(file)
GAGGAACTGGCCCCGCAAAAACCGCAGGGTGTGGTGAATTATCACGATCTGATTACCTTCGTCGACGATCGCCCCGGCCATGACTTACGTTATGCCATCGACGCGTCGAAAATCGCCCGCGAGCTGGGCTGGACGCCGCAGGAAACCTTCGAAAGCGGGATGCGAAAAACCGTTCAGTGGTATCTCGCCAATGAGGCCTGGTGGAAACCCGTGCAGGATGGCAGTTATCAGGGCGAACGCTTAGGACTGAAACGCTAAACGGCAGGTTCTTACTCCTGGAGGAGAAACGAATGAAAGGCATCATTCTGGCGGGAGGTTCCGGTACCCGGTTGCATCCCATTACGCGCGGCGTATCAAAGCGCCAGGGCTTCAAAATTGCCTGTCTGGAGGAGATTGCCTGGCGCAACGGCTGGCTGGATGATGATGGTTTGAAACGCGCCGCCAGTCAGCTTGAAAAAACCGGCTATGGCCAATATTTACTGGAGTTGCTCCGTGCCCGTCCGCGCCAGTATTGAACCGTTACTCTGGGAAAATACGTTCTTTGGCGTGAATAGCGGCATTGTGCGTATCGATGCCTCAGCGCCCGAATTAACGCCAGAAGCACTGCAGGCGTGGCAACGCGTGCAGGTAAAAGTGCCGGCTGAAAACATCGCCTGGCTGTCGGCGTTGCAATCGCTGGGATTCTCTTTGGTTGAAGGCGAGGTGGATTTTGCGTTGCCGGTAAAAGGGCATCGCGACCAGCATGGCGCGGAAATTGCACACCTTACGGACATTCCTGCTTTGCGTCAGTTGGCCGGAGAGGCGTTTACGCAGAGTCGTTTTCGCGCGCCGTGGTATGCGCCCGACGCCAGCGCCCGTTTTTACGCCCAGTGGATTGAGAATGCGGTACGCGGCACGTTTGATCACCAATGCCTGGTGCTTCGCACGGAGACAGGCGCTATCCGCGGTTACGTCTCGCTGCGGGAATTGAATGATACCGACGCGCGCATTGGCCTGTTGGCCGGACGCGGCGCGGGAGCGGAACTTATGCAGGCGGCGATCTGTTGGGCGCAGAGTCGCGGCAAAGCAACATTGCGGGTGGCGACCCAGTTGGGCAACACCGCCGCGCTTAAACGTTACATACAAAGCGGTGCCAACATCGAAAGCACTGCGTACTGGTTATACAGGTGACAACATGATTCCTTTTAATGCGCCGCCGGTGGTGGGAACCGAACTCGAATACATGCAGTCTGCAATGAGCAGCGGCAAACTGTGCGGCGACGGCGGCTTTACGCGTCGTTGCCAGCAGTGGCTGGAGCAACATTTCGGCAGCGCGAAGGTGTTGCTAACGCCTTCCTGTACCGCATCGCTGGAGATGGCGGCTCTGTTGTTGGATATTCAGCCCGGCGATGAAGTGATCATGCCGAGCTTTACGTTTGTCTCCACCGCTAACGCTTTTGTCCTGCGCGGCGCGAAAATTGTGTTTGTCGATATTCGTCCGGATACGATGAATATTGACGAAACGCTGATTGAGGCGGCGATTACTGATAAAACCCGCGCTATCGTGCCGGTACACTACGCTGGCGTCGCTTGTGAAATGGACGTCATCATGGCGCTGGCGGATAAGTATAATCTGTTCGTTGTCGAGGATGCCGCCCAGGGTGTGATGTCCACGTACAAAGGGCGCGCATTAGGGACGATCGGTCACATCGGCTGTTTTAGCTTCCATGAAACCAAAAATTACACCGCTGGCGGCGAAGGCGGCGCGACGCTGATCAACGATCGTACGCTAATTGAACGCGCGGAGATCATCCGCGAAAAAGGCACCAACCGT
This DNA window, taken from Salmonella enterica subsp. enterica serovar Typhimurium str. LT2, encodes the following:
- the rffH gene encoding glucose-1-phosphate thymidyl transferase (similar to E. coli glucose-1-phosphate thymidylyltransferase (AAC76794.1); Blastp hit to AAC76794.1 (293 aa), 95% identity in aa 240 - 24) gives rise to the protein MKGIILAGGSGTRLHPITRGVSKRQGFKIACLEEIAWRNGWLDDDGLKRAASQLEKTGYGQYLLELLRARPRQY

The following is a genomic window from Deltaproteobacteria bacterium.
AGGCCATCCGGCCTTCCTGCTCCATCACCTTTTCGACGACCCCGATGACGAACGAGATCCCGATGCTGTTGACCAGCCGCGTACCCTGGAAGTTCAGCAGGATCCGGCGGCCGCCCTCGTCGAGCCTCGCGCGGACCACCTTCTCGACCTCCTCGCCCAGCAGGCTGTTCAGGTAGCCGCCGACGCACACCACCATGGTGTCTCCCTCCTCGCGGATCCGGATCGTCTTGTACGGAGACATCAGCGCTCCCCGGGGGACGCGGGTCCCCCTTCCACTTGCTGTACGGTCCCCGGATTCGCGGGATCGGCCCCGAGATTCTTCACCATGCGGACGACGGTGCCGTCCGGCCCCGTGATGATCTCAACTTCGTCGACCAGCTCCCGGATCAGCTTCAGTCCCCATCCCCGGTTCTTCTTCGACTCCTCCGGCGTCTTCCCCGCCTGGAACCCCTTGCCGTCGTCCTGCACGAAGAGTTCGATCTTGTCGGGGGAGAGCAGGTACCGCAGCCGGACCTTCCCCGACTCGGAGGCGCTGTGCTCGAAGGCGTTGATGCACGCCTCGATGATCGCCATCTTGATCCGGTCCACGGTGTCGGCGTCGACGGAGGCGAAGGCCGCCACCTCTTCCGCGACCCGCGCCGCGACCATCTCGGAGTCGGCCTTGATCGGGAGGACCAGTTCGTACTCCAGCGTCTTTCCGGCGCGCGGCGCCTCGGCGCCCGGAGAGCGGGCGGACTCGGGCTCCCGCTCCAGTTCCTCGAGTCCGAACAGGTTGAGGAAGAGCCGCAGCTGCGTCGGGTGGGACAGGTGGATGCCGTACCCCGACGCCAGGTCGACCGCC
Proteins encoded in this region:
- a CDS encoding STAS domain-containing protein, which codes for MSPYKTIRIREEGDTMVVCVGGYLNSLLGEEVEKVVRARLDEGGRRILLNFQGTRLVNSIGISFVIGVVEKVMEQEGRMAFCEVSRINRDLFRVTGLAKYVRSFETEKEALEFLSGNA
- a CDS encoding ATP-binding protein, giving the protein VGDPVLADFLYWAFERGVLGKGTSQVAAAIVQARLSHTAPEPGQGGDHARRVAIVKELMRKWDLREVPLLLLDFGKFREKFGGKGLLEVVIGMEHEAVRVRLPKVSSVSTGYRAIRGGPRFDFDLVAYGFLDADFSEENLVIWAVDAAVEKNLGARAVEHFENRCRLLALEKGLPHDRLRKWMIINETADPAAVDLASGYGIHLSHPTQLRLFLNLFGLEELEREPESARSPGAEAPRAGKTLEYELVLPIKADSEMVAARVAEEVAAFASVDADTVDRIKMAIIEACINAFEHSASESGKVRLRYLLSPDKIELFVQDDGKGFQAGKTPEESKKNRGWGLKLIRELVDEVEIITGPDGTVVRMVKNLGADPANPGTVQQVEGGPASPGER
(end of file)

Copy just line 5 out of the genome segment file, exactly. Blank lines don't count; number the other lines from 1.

AGGCCATCCGGCCTTCCTGCTCCATCACCTTTTCGACGACCCCGATGACGAACGAGATCCCGATGCTGTTGACCAGCCGCGTACCCTGGAAGTTCAGCAGGATCCGGCGGCCGCCCTCGTCGAGCCTCGCGCGGACCACCTTCTCGACCTCCTCGCCCAGCAGGCTGTTCAGGTAGCCGCCGACGCACACCACCATGGTGTCTCCCTCCTCGCGGATCCGGATCGTCTTGTACGGAGACATCAGCGCTCCCCGGGGGACGCGGGTCCCCCTTCCACTTGCTGTACGGTCCCCGGATTCGCGGGATCGGCCCCGAGATTCTTCACCATGCGGACGACGGTGCCGTCCGGCCCCGTGATGATCTCAACTTCGTCGACCAGCTCCCGGATCAGCTTCAGTCCCCATCCCCGGTTCTTCTTCGACTCCTCCGGCGTCTTCCCCGCCTGGAACCCCTTGCCGTCGTCCTGCACGAAGAGTTCGATCTTGTCGGGGGAGAGCAGGTACCGCAGCCGGACCTTCCCCGACTCGGAGGCGCTGTGCTCGAAGGCGTTGATGCACGCCTCGATGATCGCCATCTTGATCCGGTCCACGGTGTCGGCGTCGACGGAGGCGAAGGCCGCCACCTCTTCCGCGACCCGCGCCGCGACCATCTCGGAGTCGGCCTTGATCGGGAGGACCAGTTCGTACTCCAGCGTCTTTCCGGCGCGCGGCGCCTCGGCGCCCGGAGAGCGGGCGGACTCGGGCTCCCGCTCCAGTTCCTCGAGTCCGAACAGGTTGAGGAAGAGCCGCAGCTGCGTCGGGTGGGACAGGTGGATGCCGTACCCCGACGCCAGGTCGACCGCC